A soccer game in Iraq came to a devastatingly premature ending yesterday, as nearly 40 individuals have fallen victim to a suicide bomber attack.
Terrorist organization ISIS is claiming responsibility for the suicide bomber who killed “at least” 32 and injured a minimum of 84 others, of which 12 are listed in critical condition in Iskandariya. Of those known to be dead, an estimated 17 of the victims are male soccer fans between the age of 10 and 16.
The soccer game blast occurred around 7:15 p.m. Friday (1:30 p.m. EST), according to NBC News, at the conclusion of a game during a trophy presentation.
The city of Iskandariya itself, which is located about 25 miles south of the country’s capital of Baghdad, contains an often potentially combustible mix of Sunni and Shi’ite Muslims, seemingly standing tall as a strong representation of the conflict going on throughout most of northern and western Iraq.
In the aftermath of this tragic soccer game suicide bomber attack, a “local police captain” revealed that “the suicide attacker blew himself up in the crowd,” according to Daily Caller. Victims are believed to include Iskandariya’s mayor and an unnamed sheik.
“The mayor died in [the] hospital,” said one medic who was treating the wounded at Iskandariya Hospital, also per Daily Caller. “[This occurred] as a result of the serious wounds he suffered in the blast.”
Meanwhile, a fan-recorded camera video of the deadly soccer game explosion has gone viral:
In a recorded statement, a disappointed FIFA head Gianni Infantino said that he was “shocked and terribly saddened” by the unexpected attacks. “Around the world, football unites people,” he said in a statement that was published by multiple news outlets. “It is a very sad day, when people, going to a match together, become the victims of such violence.”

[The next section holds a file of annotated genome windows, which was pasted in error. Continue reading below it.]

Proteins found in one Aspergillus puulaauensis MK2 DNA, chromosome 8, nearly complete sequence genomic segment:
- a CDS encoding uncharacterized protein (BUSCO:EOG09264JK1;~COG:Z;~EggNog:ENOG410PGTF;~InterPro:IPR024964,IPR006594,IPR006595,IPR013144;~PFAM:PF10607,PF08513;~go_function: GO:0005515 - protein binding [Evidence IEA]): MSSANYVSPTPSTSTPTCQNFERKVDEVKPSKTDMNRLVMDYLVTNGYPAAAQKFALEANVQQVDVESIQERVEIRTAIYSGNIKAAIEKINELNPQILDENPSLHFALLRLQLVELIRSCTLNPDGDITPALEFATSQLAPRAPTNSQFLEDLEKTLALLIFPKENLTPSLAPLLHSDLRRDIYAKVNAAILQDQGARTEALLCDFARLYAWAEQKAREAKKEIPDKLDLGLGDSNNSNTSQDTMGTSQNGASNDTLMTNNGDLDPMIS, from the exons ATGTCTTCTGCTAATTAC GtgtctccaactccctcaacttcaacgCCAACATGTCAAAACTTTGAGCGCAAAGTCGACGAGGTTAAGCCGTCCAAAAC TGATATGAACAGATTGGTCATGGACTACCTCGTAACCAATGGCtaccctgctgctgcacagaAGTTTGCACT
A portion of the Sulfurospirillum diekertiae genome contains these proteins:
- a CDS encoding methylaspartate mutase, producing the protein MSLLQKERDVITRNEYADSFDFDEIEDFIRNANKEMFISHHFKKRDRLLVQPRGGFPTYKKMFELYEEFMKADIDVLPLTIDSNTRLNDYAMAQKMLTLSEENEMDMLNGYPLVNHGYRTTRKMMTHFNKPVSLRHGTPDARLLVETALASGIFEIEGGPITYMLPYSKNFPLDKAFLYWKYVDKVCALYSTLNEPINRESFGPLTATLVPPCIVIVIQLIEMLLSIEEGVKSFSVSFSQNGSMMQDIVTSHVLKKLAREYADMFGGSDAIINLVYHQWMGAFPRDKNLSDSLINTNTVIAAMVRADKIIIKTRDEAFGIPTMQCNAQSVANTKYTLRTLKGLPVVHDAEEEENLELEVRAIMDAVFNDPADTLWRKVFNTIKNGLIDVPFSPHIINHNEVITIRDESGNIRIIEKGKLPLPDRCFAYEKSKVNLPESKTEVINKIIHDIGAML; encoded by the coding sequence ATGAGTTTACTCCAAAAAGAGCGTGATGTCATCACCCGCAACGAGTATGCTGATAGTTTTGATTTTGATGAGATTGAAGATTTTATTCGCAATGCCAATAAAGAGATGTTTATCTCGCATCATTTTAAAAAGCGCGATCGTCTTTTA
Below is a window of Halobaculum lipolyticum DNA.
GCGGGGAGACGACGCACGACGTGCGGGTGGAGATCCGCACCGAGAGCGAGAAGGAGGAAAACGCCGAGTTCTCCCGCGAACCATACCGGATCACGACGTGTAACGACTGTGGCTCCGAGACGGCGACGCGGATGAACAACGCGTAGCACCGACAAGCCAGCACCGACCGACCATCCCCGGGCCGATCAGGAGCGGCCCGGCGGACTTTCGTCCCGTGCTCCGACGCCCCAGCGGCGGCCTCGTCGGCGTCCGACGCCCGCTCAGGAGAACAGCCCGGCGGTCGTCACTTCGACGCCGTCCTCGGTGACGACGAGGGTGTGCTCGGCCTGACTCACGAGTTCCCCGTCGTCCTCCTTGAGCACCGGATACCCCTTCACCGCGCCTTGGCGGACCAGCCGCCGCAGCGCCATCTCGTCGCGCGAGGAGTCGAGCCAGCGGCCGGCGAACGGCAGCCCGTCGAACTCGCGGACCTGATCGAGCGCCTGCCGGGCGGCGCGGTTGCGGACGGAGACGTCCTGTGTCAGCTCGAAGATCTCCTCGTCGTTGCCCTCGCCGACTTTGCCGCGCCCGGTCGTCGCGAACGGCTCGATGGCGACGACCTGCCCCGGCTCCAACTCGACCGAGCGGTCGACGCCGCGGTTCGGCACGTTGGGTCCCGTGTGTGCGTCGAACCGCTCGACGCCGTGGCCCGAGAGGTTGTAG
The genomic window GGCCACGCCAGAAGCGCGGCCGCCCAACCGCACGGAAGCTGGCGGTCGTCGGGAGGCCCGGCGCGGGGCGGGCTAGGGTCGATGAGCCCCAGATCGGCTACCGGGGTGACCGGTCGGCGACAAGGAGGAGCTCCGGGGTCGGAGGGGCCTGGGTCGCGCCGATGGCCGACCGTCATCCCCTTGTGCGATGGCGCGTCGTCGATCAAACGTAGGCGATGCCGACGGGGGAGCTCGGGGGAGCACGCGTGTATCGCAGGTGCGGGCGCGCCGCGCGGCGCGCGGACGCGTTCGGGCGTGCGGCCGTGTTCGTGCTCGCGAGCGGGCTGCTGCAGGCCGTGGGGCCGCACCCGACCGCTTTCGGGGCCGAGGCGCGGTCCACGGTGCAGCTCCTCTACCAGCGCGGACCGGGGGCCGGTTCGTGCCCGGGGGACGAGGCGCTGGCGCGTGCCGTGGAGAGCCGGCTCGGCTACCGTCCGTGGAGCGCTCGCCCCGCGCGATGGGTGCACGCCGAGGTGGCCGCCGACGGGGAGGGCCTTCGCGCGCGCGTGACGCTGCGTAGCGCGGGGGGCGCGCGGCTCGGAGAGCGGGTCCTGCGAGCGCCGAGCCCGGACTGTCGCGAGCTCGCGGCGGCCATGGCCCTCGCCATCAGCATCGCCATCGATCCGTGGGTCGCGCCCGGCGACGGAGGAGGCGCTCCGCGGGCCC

For U.S. and allied forces looking to combat the tide of terrorism in Iraq, unfortunately, the attacks are hardly quite that shocking.
“We extend our condolences to the families and friends of the victims of this cowardly attack,” said the U.S. State Department in an official statement.
“The United States remains committed in its support to the Iraqi people and the unity of Iraq,” the agency continued. The U.S.-led coalition estimates to have taken control of 40 percent of the areas in Iraq and 20 percent in Syria that formerly housed ISIS members.
Portions of the region, NBC News noted according to the Amaq news agency, are controlled by ISIS militants that are specifically claiming responsibility. Experts told NBC News that this suicide bombing — in addition to a number of other regional attacks in recent months — seems to indicate that Iraqi government forces recently working to reclaim land in the northern and western part of the country from ISIS might, in fact, be stretching itself too thin.
The attacks come as, according to Iraqi military spokesperson Yahya Rusoul, Iraq troops and Sunni tribal fighters recaptured Kubeisa in western Anbar province, as well as a group of villages in the northern Nineveh province.
Per Mashable, in fact, ground forces are preparing to push into the northern city of Mosul, which is the largest city in Iraq to be controlled by the militant group.
Experts, however, warn that ISIS and its self-proclaimed “caliphate” groups will likely continue to revert to guerrilla tactics such as suicide bomber attacks on unarmed civilians as their terror cells are pushed further under the radar.
The attacks come just days after 31 were killed and 300 injured after ISIS bombings in Brussels.
[Image by Mario Tarna/Getty Images]